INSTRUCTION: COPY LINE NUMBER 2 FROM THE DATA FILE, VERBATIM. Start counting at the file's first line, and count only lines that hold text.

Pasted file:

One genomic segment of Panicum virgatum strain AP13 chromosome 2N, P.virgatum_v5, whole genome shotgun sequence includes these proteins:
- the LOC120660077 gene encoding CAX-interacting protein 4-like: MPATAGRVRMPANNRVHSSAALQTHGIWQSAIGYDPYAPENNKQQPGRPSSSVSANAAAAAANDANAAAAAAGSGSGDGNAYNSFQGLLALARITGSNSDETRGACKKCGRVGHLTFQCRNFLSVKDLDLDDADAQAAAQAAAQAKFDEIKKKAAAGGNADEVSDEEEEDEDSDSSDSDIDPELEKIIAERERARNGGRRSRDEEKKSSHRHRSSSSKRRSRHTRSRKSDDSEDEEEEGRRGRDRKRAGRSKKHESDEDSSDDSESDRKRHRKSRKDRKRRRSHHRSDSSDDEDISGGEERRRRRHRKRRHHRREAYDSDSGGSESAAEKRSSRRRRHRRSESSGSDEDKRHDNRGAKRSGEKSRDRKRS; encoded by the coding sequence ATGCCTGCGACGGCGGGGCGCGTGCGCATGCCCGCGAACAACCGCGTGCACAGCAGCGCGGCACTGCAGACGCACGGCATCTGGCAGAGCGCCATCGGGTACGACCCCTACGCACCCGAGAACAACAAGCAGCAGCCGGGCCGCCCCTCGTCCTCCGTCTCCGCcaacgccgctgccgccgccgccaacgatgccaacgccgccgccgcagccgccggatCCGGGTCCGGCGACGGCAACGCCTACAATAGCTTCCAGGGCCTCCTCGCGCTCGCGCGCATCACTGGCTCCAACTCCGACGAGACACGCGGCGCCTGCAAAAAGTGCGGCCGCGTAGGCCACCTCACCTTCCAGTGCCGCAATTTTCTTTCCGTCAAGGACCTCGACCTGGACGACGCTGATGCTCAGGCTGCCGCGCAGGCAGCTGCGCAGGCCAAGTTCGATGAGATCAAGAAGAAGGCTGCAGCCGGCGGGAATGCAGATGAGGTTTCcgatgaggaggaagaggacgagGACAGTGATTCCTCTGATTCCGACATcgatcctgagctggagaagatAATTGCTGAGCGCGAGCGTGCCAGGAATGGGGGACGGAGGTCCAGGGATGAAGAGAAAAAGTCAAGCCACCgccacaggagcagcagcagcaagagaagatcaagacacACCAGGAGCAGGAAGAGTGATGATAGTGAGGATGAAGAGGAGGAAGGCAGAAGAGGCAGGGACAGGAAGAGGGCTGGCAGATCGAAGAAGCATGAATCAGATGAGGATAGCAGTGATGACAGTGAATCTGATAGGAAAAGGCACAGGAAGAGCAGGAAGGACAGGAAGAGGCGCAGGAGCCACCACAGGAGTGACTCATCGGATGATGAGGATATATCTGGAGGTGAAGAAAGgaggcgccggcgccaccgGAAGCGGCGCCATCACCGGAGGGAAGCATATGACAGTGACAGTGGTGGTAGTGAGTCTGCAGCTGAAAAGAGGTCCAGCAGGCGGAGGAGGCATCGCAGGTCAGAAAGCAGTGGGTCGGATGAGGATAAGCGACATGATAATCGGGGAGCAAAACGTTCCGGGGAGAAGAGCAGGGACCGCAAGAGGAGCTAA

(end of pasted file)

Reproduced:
- the LOC120660077 gene encoding CAX-interacting protein 4-like: MPATAGRVRMPANNRVHSSAALQTHGIWQSAIGYDPYAPENNKQQPGRPSSSVSANAAAAAANDANAAAAAAGSGSGDGNAYNSFQGLLALARITGSNSDETRGACKKCGRVGHLTFQCRNFLSVKDLDLDDADAQAAAQAAAQAKFDEIKKKAAAGGNADEVSDEEEEDEDSDSSDSDIDPELEKIIAERERARNGGRRSRDEEKKSSHRHRSSSSKRRSRHTRSRKSDDSEDEEEEGRRGRDRKRAGRSKKHESDEDSSDDSESDRKRHRKSRKDRKRRRSHHRSDSSDDEDISGGEERRRRRHRKRRHHRREAYDSDSGGSESAAEKRSSRRRRHRRSESSGSDEDKRHDNRGAKRSGEKSRDRKRS; encoded by the coding sequence ATGCCTGCGACGGCGGGGCGCGTGCGCATGCCCGCGAACAACCGCGTGCACAGCAGCGCGGCACTGCAGACGCACGGCATCTGGCAGAGCGCCATCGGGTACGACCCCTACGCACCCGAGAACAACAAGCAGCAGCCGGGCCGCCCCTCGTCCTCCGTCTCCGCcaacgccgctgccgccgccgccaacgatgccaacgccgccgccgcagccgccggatCCGGGTCCGGCGACGGCAACGCCTACAATAGCTTCCAGGGCCTCCTCGCGCTCGCGCGCATCACTGGCTCCAACTCCGACGAGACACGCGGCGCCTGCAAAAAGTGCGGCCGCGTAGGCCACCTCACCTTCCAGTGCCGCAATTTTCTTTCCGTCAAGGACCTCGACCTGGACGACGCTGATGCTCAGGCTGCCGCGCAGGCAGCTGCGCAGGCCAAGTTCGATGAGATCAAGAAGAAGGCTGCAGCCGGCGGGAATGCAGATGAGGTTTCcgatgaggaggaagaggacgagGACAGTGATTCCTCTGATTCCGACATcgatcctgagctggagaagatAATTGCTGAGCGCGAGCGTGCCAGGAATGGGGGACGGAGGTCCAGGGATGAAGAGAAAAAGTCAAGCCACCgccacaggagcagcagcagcaagagaagatcaagacacACCAGGAGCAGGAAGAGTGATGATAGTGAGGATGAAGAGGAGGAAGGCAGAAGAGGCAGGGACAGGAAGAGGGCTGGCAGATCGAAGAAGCATGAATCAGATGAGGATAGCAGTGATGACAGTGAATCTGATAGGAAAAGGCACAGGAAGAGCAGGAAGGACAGGAAGAGGCGCAGGAGCCACCACAGGAGTGACTCATCGGATGATGAGGATATATCTGGAGGTGAAGAAAGgaggcgccggcgccaccgGAAGCGGCGCCATCACCGGAGGGAAGCATATGACAGTGACAGTGGTGGTAGTGAGTCTGCAGCTGAAAAGAGGTCCAGCAGGCGGAGGAGGCATCGCAGGTCAGAAAGCAGTGGGTCGGATGAGGATAAGCGACATGATAATCGGGGAGCAAAACGTTCCGGGGAGAAGAGCAGGGACCGCAAGAGGAGCTAA